Saying that the carbohydrate debate is “a controversy” doesn’t adequately describe the raging argument
going on within scientific and clinical nutrition circles about the ‘right’ amount of carbohydrate for nutritious and yet safe diet, especially for weight loss. There are proponents at each end of the carbohydrate spectrum, from those eschewing almost any form of carbohydrate, to those who believe carbohydrates should be the most prevalent energy source.
The ultra-low-carb camp rejects grains, fruits, and starchy vegetables. The high carbohydrate proponents believe that fuel from carbohydrates should make up at least half of your calories. Both groups approach their work with almost religious fervour, requiring your allegiance to one extreme or the other. Is there a middle road?
What does science say?
Just breathe…..if you want to try out low carb eating you can probably eat more carbohydrate than you thought. Let’s look at what ‘low carb’ actually means as far as nutrition science is concerned.
Many low carb meal plans contain less than 50g of carbohydrates a day. That’s actually classified by nutritional science as a ‘very low carbohydrate’ diet. ‘Low carb’ means between 50g and 130g of carbohydrate each day, rather more. (I’ve listed a couple of the peer-reviewed papers at the end of this article if you want to review the data.)
In 2011 researchers at the American Society for Parenteral and Enteral Nutrition crunched the numbers: They found that ‘low carb’ means 30-130g carbohydrates per day. In 2014 Michael Liebman from the University of Wyoming found that “there is much experimental support for the consumption of a moderately restricted carbohydrate diet (i.e one providing approximately 26-44% of calories from carbohydrate.)”
Do you have to leave out fruit and grains completely?
On an ultra-low carbohydrate plan of less than 50g per day there’s no room for fruit, nor for grains; great for fast weight loss, but isn’t so easy to maintain in the long term. But both these food groups (fruit and grains) provide valuable nutrients, including fibre. In moderation, their inclusion in a healthy balanced diet adds variety, interest and flavour too.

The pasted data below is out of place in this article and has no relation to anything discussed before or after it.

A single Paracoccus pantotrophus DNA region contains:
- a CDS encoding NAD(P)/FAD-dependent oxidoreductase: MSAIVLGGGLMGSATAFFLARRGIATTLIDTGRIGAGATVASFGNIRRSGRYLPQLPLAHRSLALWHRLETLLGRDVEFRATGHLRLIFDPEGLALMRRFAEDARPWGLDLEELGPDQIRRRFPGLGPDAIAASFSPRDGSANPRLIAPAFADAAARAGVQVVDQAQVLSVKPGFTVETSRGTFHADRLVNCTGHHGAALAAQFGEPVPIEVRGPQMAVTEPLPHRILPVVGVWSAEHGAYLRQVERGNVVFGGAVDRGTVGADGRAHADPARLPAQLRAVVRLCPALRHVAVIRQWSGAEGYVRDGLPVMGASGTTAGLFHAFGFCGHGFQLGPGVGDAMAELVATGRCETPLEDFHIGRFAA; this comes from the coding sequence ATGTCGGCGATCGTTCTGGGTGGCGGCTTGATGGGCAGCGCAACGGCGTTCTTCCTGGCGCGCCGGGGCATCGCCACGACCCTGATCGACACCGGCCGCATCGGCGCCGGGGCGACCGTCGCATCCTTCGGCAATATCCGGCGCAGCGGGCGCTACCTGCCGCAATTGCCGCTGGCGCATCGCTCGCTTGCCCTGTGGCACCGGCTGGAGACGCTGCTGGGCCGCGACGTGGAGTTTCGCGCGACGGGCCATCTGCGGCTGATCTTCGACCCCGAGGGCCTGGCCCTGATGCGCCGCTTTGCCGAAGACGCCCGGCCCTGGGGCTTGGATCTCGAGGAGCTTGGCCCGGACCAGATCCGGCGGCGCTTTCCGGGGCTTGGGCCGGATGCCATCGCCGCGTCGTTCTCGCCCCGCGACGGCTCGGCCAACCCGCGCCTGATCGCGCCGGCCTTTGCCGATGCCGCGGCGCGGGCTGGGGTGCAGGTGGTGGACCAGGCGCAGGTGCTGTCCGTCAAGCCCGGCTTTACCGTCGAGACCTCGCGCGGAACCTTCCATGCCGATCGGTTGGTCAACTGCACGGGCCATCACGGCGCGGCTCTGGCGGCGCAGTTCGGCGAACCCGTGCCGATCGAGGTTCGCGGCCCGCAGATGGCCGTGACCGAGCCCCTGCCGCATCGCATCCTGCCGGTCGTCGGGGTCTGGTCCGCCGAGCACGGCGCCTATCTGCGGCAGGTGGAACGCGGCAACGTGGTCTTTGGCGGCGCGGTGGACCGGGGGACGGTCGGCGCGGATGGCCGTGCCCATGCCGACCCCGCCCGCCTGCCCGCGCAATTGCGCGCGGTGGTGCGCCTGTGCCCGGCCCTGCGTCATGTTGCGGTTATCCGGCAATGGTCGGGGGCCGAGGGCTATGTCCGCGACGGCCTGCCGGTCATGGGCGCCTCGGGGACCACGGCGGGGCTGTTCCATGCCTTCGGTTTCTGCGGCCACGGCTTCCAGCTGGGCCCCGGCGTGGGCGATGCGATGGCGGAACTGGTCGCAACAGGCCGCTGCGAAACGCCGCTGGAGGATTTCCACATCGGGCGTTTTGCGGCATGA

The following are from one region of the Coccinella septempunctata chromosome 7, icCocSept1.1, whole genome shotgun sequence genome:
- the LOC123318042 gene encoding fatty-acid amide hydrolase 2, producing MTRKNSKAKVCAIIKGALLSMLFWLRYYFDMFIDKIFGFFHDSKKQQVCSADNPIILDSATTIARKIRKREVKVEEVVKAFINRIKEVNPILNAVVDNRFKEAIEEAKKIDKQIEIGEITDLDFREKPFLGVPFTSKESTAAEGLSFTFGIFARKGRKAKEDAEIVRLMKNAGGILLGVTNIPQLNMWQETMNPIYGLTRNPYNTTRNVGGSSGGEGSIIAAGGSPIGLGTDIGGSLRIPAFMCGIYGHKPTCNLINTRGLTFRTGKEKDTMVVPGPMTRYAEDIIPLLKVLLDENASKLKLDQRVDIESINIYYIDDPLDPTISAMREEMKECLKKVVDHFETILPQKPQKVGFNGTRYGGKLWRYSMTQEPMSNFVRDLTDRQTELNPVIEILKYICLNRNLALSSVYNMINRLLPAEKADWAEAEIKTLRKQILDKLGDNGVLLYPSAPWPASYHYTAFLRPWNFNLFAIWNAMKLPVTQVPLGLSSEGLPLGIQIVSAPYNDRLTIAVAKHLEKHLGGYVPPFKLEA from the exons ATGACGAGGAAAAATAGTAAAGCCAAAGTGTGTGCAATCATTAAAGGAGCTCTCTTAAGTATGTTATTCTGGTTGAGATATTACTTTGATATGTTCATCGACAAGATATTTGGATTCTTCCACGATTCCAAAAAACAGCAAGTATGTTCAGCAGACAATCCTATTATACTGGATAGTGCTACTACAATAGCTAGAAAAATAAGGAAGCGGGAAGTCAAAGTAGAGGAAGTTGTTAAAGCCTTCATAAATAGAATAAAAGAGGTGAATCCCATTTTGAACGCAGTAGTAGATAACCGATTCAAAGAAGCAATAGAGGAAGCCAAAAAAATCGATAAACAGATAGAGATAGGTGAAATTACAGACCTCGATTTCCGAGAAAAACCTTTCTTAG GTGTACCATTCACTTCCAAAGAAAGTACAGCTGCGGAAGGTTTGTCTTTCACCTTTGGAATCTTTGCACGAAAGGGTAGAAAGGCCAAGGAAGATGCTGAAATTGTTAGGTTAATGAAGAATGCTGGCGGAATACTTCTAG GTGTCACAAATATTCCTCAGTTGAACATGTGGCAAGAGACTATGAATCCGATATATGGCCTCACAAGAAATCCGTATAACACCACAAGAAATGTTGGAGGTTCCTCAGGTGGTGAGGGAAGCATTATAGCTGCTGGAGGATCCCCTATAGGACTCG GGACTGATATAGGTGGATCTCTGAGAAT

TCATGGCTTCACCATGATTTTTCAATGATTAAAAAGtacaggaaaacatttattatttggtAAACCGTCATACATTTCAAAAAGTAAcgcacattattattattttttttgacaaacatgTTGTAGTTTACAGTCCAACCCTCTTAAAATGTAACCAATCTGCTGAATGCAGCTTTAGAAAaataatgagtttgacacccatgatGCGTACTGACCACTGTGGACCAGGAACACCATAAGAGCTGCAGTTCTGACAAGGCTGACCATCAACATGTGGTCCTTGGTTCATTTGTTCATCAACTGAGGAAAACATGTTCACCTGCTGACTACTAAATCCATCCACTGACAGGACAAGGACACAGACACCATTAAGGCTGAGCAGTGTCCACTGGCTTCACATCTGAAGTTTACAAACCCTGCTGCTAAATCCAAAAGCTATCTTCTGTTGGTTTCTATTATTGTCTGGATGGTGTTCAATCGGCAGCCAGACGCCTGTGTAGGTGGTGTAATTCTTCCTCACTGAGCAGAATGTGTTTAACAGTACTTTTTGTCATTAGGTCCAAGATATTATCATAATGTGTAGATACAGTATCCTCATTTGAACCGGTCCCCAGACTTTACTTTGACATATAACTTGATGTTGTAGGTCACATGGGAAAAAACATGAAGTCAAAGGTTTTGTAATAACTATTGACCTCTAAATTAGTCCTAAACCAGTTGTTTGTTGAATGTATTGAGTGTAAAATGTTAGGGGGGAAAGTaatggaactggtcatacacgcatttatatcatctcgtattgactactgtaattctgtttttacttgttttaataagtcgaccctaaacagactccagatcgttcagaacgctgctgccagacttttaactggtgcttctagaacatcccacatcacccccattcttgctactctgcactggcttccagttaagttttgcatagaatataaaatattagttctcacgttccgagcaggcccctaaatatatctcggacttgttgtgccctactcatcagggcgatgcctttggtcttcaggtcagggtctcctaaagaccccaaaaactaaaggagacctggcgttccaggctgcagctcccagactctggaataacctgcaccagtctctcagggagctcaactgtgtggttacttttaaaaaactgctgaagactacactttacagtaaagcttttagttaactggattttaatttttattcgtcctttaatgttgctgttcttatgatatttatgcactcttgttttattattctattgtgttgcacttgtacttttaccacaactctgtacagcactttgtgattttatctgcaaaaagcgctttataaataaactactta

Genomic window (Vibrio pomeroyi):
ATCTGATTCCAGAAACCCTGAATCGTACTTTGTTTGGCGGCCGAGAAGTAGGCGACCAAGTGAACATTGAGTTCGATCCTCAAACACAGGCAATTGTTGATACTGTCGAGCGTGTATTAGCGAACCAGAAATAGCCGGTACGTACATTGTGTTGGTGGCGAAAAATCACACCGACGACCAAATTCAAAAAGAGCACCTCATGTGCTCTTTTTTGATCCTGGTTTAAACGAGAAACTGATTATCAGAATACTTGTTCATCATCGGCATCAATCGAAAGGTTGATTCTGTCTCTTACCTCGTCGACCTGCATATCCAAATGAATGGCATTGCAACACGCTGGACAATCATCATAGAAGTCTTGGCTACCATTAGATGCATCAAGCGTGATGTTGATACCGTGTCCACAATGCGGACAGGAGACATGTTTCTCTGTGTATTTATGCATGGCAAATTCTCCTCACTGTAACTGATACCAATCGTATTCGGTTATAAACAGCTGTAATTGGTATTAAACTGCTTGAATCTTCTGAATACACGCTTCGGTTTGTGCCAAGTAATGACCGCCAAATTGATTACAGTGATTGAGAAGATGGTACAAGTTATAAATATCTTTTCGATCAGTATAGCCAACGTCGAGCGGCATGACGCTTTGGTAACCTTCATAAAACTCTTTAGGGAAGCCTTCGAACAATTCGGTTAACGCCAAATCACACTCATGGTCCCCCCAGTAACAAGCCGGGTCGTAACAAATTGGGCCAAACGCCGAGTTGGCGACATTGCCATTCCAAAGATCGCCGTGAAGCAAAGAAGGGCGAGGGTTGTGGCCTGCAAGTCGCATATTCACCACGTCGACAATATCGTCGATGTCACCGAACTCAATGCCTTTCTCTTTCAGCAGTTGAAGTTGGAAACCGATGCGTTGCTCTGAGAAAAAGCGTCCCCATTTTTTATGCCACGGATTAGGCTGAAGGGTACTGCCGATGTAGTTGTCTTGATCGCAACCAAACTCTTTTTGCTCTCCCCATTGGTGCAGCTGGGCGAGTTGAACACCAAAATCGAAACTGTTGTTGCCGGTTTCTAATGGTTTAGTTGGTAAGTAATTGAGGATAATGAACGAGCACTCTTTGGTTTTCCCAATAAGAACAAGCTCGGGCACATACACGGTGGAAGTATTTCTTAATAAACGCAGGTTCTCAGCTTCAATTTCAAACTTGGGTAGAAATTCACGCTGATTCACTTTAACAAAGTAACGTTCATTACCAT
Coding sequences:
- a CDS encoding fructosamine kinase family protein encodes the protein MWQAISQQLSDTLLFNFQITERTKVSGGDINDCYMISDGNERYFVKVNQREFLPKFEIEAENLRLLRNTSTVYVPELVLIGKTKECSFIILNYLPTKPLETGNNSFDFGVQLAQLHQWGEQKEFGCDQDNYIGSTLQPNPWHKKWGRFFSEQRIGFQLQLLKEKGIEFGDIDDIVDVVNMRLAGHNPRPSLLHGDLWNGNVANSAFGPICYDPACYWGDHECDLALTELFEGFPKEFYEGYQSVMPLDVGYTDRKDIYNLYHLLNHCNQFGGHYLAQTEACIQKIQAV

Michael Liebman, the author of the 2014 paper concluded about ultra-low-carb diets: “…many individuals would likely find these types of diets very difficult to adhere to over long periods of time” If you’ve tried to rigorously adhere to an ultra-low-carb diet and eat out socially you’ve experienced the angst. (But if ultra-low-carb works for you, that’s great, I’m happy for you.)
A moderate low-carb diet, in comparison, will enable you to eat fresh fruit every day and at least one, often two serves of grains. To make sure this was possible I created a low-carbohydrate meal plan that included fruit and grains, and as much variety as possible. And I was easily able to stay within the 130g carbohydrate limit. Suddenly, trialling a low-carbohydrate diet doesn’t seem so hard, does it?
What about insulin resistance?
Folk who don’t respond well to ultra-low-carbohydrate diets are those with hyperinsulinemia, where their blood glucose response to carbohydrates can be extreme; and yet their blood glucose levels can remain perilously low without adequate carbohydrate input. No-one wants to live with the blood sugar drop ‘sweats and shakes’ nor the brain fog from inadequate blood glucose.
Your do-able plan in approaching low-carb eating
Armed with this information (and feeling more an a little relieved, I can tell you) I created a week-long meal plan to prove to myself it was liveable and yet healthy: low carbohydrate, low sugar, high fibre, with plenty of fresh unprocessed food, vegetables, fresh fruit, and yes, some grain-based foods too. I was even able to include a café-cappuccino one day without busting the carbohydrate budget.
Then I typed up a meal plan for the week, to stick on the fridge door. Wrote out the recipes, and created a shopping list to make the weekly foraging expedition easier. Then I figured perhaps I should make this meal plan available for you as well. So here it is. If you’d like to try out a healthy, moderate, low carbohydrate meal plan you can purchase it for immediate download here.
Here’s the papers I reviewed